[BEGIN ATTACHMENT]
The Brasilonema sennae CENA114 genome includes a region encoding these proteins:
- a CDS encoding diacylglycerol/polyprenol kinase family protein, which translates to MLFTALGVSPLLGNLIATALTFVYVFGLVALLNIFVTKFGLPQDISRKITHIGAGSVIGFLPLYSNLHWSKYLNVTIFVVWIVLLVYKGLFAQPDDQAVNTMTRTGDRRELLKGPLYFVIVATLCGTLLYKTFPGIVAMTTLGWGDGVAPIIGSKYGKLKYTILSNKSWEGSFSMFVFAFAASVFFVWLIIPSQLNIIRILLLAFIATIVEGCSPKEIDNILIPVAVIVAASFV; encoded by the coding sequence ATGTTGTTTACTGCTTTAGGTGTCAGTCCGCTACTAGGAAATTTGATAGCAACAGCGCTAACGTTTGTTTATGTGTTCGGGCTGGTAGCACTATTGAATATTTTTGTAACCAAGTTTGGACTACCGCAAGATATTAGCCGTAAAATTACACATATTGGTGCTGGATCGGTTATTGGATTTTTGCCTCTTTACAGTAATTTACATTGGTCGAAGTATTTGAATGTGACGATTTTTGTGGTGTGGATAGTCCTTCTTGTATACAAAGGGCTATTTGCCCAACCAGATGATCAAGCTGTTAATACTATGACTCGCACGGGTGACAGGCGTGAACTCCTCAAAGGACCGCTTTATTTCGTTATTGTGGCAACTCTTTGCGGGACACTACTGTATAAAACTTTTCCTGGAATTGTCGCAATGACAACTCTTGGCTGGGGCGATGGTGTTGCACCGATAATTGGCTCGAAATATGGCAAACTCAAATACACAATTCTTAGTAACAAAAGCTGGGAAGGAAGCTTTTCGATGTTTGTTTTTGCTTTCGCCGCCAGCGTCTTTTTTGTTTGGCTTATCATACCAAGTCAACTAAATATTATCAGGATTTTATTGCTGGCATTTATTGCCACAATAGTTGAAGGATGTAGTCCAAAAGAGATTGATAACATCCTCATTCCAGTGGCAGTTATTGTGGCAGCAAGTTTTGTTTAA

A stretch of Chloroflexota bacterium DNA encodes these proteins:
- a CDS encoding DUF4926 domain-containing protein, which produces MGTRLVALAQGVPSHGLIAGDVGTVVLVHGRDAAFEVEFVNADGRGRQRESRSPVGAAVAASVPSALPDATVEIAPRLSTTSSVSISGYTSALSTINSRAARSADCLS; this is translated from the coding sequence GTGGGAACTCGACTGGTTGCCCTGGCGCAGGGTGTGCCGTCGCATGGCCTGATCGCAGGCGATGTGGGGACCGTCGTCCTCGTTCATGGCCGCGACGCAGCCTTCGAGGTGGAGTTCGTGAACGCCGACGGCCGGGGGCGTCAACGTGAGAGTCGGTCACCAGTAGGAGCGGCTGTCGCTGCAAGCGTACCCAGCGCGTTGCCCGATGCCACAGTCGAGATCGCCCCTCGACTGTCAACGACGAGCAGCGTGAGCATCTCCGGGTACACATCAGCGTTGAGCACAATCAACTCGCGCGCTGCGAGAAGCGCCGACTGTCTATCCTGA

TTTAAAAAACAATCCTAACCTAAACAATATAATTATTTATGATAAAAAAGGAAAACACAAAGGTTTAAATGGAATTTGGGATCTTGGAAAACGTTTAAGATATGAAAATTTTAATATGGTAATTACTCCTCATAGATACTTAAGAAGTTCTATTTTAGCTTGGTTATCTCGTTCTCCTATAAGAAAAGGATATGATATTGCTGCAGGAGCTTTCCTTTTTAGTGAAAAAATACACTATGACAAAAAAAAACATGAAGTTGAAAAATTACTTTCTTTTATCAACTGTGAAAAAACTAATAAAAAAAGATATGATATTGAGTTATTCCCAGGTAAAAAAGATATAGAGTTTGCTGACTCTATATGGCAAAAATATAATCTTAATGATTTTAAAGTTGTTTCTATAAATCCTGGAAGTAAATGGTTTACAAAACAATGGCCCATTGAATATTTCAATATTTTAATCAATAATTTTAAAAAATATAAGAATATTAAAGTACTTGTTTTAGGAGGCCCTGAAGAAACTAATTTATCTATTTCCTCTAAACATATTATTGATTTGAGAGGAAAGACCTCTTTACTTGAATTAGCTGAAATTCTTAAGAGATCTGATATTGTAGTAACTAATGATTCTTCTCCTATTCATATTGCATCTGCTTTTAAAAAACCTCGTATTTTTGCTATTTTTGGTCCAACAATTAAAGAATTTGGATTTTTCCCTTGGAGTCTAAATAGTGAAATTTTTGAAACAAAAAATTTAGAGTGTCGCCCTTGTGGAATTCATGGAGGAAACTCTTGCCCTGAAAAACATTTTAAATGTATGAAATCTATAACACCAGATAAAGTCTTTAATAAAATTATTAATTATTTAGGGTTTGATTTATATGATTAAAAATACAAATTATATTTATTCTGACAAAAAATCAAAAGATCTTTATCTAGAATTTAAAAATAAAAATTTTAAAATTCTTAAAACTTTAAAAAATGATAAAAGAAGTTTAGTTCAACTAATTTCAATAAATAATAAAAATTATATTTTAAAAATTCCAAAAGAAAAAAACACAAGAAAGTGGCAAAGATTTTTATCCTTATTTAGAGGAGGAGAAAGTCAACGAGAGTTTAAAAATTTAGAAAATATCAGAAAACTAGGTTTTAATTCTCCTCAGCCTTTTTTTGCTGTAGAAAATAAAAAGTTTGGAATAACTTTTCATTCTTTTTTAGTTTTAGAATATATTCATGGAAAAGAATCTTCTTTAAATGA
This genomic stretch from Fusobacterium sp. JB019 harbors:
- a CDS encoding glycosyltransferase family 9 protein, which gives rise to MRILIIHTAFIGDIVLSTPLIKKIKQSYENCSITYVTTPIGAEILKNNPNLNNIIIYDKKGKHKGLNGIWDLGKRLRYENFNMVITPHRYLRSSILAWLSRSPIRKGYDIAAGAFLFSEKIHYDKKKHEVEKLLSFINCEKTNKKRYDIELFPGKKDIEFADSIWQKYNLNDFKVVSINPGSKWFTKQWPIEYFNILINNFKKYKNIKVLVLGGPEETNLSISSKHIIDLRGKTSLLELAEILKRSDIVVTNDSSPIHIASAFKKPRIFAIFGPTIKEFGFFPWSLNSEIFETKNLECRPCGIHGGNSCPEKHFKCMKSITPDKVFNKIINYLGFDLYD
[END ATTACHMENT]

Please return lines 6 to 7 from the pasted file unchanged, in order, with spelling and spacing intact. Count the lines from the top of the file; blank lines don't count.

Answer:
This genomic stretch from Fusobacterium sp. JB019 harbors:
- a CDS encoding glycosyltransferase family 9 protein, which gives rise to MRILIIHTAFIGDIVLSTPLIKKIKQSYENCSITYVTTPIGAEILKNNPNLNNIIIYDKKGKHKGLNGIWDLGKRLRYENFNMVITPHRYLRSSILAWLSRSPIRKGYDIAAGAFLFSEKIHYDKKKHEVEKLLSFINCEKTNKKRYDIELFPGKKDIEFADSIWQKYNLNDFKVVSINPGSKWFTKQWPIEYFNILINNFKKYKNIKVLVLGGPEETNLSISSKHIIDLRGKTSLLELAEILKRSDIVVTNDSSPIHIASAFKKPRIFAIFGPTIKEFGFFPWSLNSEIFETKNLECRPCGIHGGNSCPEKHFKCMKSITPDKVFNKIINYLGFDLYD